Read on to learn how DNA analyst programs offer exciting and rewarding pathways to a career in forensic science. Prospective students should familiarize themselves with the university prerequisite criteria, range of courses, degree types available, and professional certification opportunities—all backed by accreditation from respected institutions.
Across the US, many colleges and universities have programs to train aspiring DNA analysts. As mentioned above, these professionals typically have at least a bachelor’s degree, but there are relevant master’s and doctoral programs, including distance-based options.
University of Houston—Downtown offers a bachelor of science (BS) in chemistry with an emphasis on forensic science. This innovative, four-year program prepares students for success through hands-on instruction and research opportunities focusing on the three cornerstones of DNA analysis – organic chemistry, quantitative analysis, and biochemistry.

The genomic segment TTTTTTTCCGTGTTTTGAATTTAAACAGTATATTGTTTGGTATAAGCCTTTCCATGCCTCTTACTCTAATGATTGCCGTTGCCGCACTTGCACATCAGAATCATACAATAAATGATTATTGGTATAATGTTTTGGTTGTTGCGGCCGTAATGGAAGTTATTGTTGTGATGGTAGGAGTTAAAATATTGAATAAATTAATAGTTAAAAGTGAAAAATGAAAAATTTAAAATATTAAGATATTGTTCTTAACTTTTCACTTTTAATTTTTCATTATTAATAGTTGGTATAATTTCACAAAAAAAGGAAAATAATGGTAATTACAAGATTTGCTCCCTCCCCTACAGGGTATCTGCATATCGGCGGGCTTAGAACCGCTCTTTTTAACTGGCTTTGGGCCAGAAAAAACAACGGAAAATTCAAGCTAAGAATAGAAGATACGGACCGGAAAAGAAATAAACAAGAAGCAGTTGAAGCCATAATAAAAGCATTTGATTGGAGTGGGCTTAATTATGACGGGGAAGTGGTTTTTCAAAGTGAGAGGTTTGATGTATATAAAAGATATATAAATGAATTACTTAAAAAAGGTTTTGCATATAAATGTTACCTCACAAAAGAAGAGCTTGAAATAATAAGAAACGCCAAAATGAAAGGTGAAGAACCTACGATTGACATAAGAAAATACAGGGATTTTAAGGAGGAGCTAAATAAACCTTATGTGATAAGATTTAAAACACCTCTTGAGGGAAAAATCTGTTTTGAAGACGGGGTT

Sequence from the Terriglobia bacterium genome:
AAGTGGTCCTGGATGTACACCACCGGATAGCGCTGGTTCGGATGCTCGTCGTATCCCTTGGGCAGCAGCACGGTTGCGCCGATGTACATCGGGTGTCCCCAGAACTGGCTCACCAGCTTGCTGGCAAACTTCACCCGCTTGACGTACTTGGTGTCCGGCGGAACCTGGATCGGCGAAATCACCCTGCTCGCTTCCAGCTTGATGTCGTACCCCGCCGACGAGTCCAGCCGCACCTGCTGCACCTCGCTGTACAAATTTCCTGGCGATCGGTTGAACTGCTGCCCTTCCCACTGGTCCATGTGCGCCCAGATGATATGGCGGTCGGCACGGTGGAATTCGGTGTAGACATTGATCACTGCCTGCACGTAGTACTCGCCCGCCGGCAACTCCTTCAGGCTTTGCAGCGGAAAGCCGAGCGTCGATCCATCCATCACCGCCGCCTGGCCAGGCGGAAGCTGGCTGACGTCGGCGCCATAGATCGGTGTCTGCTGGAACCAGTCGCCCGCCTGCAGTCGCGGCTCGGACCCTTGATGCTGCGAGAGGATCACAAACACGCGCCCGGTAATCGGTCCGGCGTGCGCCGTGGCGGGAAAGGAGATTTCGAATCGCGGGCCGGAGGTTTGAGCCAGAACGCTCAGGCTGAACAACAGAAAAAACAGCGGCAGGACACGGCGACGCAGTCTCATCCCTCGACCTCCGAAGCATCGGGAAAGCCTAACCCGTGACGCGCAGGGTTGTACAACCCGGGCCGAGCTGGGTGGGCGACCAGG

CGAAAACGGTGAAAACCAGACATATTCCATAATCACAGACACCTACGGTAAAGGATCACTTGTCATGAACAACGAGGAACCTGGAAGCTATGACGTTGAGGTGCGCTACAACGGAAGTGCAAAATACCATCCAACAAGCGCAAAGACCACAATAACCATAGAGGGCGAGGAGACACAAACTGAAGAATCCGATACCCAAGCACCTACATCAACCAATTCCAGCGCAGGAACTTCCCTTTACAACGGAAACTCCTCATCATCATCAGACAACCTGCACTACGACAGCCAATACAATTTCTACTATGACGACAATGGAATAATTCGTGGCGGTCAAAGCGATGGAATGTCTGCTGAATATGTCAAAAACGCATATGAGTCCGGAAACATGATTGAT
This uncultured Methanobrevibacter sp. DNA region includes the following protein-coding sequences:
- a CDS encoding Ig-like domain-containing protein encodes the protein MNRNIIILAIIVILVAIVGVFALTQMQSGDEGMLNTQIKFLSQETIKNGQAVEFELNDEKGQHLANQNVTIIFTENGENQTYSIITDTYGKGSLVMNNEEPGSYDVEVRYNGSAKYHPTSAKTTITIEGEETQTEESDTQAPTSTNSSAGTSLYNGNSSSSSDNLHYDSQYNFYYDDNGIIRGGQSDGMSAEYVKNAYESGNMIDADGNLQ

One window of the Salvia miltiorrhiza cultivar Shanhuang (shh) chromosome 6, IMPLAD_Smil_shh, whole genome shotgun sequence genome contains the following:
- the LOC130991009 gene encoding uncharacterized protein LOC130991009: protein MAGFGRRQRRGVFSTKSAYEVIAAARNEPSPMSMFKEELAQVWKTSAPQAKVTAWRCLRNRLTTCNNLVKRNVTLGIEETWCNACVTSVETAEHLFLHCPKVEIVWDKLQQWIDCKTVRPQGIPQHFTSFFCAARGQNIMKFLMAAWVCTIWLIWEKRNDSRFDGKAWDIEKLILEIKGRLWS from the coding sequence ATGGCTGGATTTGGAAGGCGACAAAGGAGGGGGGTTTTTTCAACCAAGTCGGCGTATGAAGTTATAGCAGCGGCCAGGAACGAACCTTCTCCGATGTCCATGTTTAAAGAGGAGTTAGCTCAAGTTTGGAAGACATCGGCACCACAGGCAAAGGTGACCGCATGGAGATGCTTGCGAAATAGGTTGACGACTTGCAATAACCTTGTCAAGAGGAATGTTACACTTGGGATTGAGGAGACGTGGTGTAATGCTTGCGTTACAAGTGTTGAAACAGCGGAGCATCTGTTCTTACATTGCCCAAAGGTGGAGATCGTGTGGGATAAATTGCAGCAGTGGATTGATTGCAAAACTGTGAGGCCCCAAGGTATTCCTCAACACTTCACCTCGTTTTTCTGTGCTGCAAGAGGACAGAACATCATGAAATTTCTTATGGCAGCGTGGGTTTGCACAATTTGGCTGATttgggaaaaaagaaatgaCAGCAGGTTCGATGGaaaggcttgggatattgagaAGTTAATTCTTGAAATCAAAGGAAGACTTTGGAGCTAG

Additionally, deemed necessary to enhance their studies further still are two essential minor programs: biology and microbiology. With this blend of liberal arts courses combined with natural science subjects abundant within the degree curriculum, graduates will be well-equipped to pursue careers in forensics labs nationwide as they master techniques used by industry professionals.
Marshall University of West Virginia provides a highly-esteemed two-year master’s program in forensic science accredited by the Forensic Education Programs Accreditation Commission (FEPAC), setting the gold standard for forensics accreditation. The university’s curriculum features four subspecialties – DNA analysis, forensic chemistry, digital forensics, and crime scene investigation – allowing students to customize their studies according to their professional interests.
The forensic science program at Marshall University provides salient academic instruction and imparts practical experience through its renowned nationally accredited Forensic DNA Laboratory. This facility serves regional criminal justice agencies throughout West Virginia while further exceeding standards set forth by the world leader in genetic research. A graduate certificate in digital forensics is also available.